Category: Incubation

chick update

2015 chicks
more older chicks

We ordered 25 unsexed chicks from Cackle Hatchery this year.

Australorps, Rhode Island Red, New Hampshire Red, Buff Orpington, and Dominque were the breeds we selected.

Why didn’t we hatch them ourselves? Because we only have two good breeding hens and it’s always fun to experiment with a new breed.

We’ll probably use Cackle Hatchery again the next time we don’t want to incubate due to how strong and hardy these chicks are.

Lessons learned with broody hens

Broody hen

It seems like every spring, one of our hens goes broody. Unfortunately, our success rate with those broody hens has been close to nill.


One year, we learned the hard way that the broody setup needs to be perfect. The nest box should be on the ground so chicks can pop back inside easily if they’re chilled, and it definitely shouldn’t be in a spot that can get wet during rains.


Another year, a Cuckoo Marans did an admirable job hatching eight chicks in an area she chose for herself in a little-used corner of the barn. But  we couldn’t catch the hen and her chicks to move them somewhere safer…and slowly but surely the chicks got picked off by a black rat snake.


Broody henDuring several other years, we’ve missed the boat, watching a hen start to go broody…and then watching her relinquish her mothering instincts when
we failed to set up a good nesting spot in time. So this year, I decided to be proactive. Even though it’s January and surely a terrible time to be incubating eggs, when one of our Australorp mixes began hopping the fence to hide her eggs in the garden, we set her up in an isolation coop complete with nest basket, food, and water.


So far, she seems to be settling in — not clucking angrily about being separated from her fellows, but instead spending time on the nest. I currently have five golf balls in the basket to simulate a clutch, but if our hen begins setting seriously, I’ll replace the golf balls with fertilized eggs. Perhaps this will be the year a broody hen comes through for us?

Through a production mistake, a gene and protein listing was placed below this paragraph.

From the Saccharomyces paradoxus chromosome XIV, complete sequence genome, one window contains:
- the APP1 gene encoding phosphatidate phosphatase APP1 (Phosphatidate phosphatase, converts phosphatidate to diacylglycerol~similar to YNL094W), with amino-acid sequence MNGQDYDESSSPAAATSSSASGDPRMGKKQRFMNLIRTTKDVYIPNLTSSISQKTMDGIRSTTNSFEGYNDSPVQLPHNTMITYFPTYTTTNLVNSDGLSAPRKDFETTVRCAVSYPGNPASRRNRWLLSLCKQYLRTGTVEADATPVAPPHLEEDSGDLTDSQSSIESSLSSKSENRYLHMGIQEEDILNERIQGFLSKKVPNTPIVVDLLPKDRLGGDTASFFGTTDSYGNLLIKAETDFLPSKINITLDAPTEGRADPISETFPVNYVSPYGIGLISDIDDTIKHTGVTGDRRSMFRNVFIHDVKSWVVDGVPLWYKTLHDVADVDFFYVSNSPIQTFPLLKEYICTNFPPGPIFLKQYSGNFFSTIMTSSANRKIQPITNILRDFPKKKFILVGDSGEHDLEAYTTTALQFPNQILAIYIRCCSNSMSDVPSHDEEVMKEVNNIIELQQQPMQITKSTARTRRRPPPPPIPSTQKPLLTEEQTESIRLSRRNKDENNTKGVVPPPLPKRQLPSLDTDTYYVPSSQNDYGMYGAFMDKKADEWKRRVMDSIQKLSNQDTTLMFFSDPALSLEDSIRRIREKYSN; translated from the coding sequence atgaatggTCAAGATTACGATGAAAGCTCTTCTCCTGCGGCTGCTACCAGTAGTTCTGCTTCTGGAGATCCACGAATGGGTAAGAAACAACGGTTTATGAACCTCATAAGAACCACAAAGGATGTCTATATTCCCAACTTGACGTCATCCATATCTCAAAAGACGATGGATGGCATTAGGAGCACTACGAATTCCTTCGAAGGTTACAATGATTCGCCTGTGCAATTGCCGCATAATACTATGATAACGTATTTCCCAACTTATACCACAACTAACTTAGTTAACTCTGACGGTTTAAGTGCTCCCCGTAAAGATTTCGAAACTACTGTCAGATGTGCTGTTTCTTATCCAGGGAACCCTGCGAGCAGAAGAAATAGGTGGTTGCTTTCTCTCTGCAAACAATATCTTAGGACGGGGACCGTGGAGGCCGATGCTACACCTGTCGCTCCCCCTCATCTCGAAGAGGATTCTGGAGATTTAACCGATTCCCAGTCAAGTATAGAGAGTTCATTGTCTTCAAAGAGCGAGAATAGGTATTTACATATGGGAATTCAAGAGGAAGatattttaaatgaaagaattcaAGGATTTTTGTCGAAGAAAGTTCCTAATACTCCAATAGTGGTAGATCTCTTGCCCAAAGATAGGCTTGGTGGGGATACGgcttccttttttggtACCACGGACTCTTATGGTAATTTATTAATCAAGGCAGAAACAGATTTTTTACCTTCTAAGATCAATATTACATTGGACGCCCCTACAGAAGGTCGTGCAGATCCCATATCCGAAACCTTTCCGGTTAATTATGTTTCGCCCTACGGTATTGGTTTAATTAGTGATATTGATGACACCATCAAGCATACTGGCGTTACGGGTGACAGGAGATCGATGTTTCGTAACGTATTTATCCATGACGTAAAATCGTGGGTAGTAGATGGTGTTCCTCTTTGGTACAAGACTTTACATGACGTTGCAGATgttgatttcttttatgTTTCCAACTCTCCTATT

Maintaining high humidity in an incubator during hatch

Wet, new chickAround day 19, when the first chicks could potentially start to pip, it’s time to raise the humidity in your incubator to 65% or more.  High humidity during hatch is essential to lubricate your chicks as they do the hard work of wiggling around, pecking their way out of their shells.  At the same time, you need to keep the vent at least a third of the way open because these hard-working chicks need more airflow to feed their struggles.  But the open vent tends to lower the incubator’s humidity, so that’s the solution?

Increasing humidity in an incubator with a wicking clothYou can buy evaporating card to stick in your incubator’s wells, but the cheaper method is just to use a piece of cloth. If you place part of the cloth or evaporating card in the well and let the rest sit along the bottom of the incubator, water will wick up into the extra surface area, resulting in more evaporation and higher humidity.

For an even bigger dose of humidity to counteract the vapor lost when you open the lid, heat up some water until it’s steaming but is still just cool enough to stick your hand in.  I poured some of this warm water into the wells every time I opened the lid of my Brinsea Octagon 20 incubator, which meant that the humidity rebounded within a minute of me opening and then reclosing the lid.

Opening the incubator lidMost websites will tell you
to be as hands-off as possible during the hatch, opening the lid only once every six to eight hours.  Now that I’ve had a bit of experience, though, I disagree.  I’ve learned the hard way that if a newly hatched chick rolls a neighbor egg so that its pipping hole is facing the floor, the chick still in its shell can expire before you’re allowed to open the lid again. Knowing some tricks to maintain high humidity while still being allowed to open the lid seems to be key to higher hatch rates.

Incubating chicken eggs

After several rounds of trial and error, I figured out the best way to incubate chicks. You can browse through old posts, or splurge on my ebook for the more refined solutions.